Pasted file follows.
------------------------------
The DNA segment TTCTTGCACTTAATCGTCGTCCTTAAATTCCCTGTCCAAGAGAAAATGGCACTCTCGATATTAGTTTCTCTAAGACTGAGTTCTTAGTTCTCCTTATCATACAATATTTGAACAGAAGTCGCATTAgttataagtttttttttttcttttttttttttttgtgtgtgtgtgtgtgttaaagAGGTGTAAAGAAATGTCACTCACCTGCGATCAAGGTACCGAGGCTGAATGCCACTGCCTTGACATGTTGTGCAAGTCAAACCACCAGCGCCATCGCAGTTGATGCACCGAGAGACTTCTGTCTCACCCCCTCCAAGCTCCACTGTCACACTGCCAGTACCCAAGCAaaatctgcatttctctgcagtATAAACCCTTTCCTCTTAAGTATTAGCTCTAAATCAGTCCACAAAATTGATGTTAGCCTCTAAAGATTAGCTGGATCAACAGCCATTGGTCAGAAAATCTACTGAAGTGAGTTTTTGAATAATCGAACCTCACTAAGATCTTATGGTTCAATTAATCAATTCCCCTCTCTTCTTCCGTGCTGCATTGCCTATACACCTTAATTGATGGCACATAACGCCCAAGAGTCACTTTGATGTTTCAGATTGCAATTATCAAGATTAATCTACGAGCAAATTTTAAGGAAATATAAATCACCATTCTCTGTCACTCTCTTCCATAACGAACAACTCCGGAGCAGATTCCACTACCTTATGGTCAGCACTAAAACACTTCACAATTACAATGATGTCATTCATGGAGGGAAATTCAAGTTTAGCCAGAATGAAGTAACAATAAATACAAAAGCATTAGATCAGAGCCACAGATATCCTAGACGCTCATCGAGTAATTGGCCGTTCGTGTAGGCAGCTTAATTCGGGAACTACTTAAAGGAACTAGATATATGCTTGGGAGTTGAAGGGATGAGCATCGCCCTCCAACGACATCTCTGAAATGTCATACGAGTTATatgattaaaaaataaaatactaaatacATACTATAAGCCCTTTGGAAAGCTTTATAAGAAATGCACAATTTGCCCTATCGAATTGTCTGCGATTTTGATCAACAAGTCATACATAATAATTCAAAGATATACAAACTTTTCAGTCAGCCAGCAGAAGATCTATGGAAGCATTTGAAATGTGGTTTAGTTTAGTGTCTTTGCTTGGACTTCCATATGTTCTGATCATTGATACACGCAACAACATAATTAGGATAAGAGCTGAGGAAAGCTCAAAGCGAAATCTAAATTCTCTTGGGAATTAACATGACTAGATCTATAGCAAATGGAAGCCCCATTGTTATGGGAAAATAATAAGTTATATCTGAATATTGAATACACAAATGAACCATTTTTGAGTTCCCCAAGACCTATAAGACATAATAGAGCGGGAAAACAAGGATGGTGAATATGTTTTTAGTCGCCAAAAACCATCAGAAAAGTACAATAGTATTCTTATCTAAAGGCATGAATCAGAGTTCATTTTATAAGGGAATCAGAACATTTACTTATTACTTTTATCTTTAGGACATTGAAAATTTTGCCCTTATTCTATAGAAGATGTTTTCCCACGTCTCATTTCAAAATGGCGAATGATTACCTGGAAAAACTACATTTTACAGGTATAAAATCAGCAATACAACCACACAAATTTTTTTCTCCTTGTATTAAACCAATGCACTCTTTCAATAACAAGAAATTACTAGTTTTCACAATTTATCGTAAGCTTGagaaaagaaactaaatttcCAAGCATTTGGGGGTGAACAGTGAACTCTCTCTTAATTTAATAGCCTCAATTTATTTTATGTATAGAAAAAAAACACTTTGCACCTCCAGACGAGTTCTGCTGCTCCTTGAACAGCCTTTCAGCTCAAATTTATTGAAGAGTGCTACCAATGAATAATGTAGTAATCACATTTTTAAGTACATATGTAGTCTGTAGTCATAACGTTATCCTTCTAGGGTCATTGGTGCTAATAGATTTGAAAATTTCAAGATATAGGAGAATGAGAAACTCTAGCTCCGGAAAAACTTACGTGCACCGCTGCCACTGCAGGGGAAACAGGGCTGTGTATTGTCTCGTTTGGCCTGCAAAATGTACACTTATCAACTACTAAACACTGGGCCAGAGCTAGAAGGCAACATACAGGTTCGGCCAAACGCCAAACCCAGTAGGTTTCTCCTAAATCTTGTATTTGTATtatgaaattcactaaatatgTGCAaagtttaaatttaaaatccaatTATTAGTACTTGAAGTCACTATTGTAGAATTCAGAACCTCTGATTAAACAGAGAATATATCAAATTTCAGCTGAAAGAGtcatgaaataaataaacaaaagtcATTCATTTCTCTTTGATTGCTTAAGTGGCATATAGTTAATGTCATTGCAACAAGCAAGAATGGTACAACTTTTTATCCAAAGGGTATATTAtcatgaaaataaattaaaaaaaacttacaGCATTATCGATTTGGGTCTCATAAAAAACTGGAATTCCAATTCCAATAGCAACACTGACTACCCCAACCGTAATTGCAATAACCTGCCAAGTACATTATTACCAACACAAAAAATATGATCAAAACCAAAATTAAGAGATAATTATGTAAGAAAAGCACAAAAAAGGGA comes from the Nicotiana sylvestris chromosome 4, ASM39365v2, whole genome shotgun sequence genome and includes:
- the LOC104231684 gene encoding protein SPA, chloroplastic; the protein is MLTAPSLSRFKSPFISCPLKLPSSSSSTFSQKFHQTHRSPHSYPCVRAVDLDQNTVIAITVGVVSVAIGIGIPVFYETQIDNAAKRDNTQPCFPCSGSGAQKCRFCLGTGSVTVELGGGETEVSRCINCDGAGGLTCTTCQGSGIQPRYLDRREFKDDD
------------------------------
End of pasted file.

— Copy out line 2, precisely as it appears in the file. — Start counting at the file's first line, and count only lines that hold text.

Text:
- the LOC104231684 gene encoding protein SPA, chloroplastic; the protein is MLTAPSLSRFKSPFISCPLKLPSSSSSTFSQKFHQTHRSPHSYPCVRAVDLDQNTVIAITVGVVSVAIGIGIPVFYETQIDNAAKRDNTQPCFPCSGSGAQKCRFCLGTGSVTVELGGGETEVSRCINCDGAGGLTCTTCQGSGIQPRYLDRREFKDDD